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Some Schools Open in Zimbabwe As Main Teachers Unions Go Separate Ways

Classes went ahead in some of Zimbabwe’s schools on Monday despite a widespread strike by teachers depending on the union affiliation of educators and school administrators, sources said.

School heads with ties to the Zimbabwe Teachers Association were said to be turning away pupils, while classes were going ahead at institutions where the main labor affiliation of teachers and administrators was with the Progressive Teachers Union of Zimbabwe, the sources said.

Teachers Association Acting Chief Executive Officer Sifiso Ndlovu told reporter Sandra Nyaira of VOA's Studio 7 for Zimbabwe that members of his organization would not return to to work until the government made a satisfactory response to their demand for a large increase in teacher salaries.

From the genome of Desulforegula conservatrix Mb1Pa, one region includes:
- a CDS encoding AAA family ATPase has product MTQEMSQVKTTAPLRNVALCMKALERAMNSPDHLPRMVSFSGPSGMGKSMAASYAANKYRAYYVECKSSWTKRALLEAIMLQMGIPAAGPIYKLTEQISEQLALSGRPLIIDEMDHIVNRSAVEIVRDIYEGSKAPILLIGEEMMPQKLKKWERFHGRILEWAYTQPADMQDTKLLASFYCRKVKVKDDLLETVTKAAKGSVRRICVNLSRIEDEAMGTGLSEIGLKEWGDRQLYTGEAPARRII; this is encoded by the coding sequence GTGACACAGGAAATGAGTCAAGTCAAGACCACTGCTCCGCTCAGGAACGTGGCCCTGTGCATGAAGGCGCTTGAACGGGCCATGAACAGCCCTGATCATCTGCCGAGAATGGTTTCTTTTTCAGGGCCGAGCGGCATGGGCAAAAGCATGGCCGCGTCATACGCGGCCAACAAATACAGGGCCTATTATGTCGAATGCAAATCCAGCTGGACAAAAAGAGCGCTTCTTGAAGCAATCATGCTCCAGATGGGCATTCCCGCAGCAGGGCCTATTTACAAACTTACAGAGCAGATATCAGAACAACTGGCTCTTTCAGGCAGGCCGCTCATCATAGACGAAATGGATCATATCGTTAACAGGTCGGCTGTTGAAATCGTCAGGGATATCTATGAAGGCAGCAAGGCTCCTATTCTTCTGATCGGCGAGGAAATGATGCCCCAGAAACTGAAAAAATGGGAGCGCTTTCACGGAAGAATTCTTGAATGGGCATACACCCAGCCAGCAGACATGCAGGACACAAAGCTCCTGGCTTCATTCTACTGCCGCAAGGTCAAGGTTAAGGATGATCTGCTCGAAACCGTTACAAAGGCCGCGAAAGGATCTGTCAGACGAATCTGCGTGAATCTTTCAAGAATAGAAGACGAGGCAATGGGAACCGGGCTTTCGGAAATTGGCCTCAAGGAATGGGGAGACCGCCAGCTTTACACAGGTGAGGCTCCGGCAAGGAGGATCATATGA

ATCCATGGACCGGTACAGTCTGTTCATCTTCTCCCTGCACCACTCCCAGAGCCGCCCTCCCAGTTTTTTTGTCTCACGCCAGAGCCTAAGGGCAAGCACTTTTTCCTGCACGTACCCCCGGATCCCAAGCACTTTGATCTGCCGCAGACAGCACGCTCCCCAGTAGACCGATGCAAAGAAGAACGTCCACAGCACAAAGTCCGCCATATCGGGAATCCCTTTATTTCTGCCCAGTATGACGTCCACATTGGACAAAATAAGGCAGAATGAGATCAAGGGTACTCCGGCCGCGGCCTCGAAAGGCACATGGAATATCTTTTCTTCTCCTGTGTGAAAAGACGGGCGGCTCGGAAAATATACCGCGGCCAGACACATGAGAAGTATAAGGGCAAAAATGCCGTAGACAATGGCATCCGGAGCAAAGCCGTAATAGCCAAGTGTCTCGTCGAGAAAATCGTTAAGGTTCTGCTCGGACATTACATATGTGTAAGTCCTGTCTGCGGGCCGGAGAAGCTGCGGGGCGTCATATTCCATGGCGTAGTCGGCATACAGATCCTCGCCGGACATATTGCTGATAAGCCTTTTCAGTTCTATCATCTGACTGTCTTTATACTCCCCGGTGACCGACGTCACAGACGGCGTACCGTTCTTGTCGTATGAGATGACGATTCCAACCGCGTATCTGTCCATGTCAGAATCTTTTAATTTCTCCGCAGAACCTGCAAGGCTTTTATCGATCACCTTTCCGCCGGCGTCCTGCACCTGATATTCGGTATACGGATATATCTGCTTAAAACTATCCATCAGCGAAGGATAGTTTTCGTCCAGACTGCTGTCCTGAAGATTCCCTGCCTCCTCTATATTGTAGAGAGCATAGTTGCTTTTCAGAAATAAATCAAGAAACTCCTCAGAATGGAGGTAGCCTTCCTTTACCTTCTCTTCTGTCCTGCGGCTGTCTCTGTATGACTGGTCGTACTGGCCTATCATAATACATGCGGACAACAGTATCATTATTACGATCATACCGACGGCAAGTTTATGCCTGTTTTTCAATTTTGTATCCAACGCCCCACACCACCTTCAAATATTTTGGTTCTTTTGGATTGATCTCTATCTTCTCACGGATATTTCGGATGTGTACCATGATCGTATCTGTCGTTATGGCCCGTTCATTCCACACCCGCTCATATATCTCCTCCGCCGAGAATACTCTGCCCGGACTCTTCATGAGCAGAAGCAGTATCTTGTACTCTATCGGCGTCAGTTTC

Teachers now receive about US$150 a month; ZIMTA is demanding US$700 a month.

Progressive Teachers Union President Takavafira Zhou accused ZIMTA of misleading teachers, adding that it is embarrassing that Zimbabwe's teachers cannot speak with one voice.

He added that a South African group has invited both unions to a meeting Sept. 17 in that country aimed at bringing about the unification of the two organizations representing Zimbabwe's teachers.

In years past, ZIMTA was considered more responsive to the ZANU-PF government of President Robert Mugabe, while now the PTUZ is seen as more closely aligned to the Movement for Democratic Change side of the unity government headed by MDC founder Morgan Tsvangirai, today prime minister.

More reports from VOA's Studio 7 for Zimbabwe...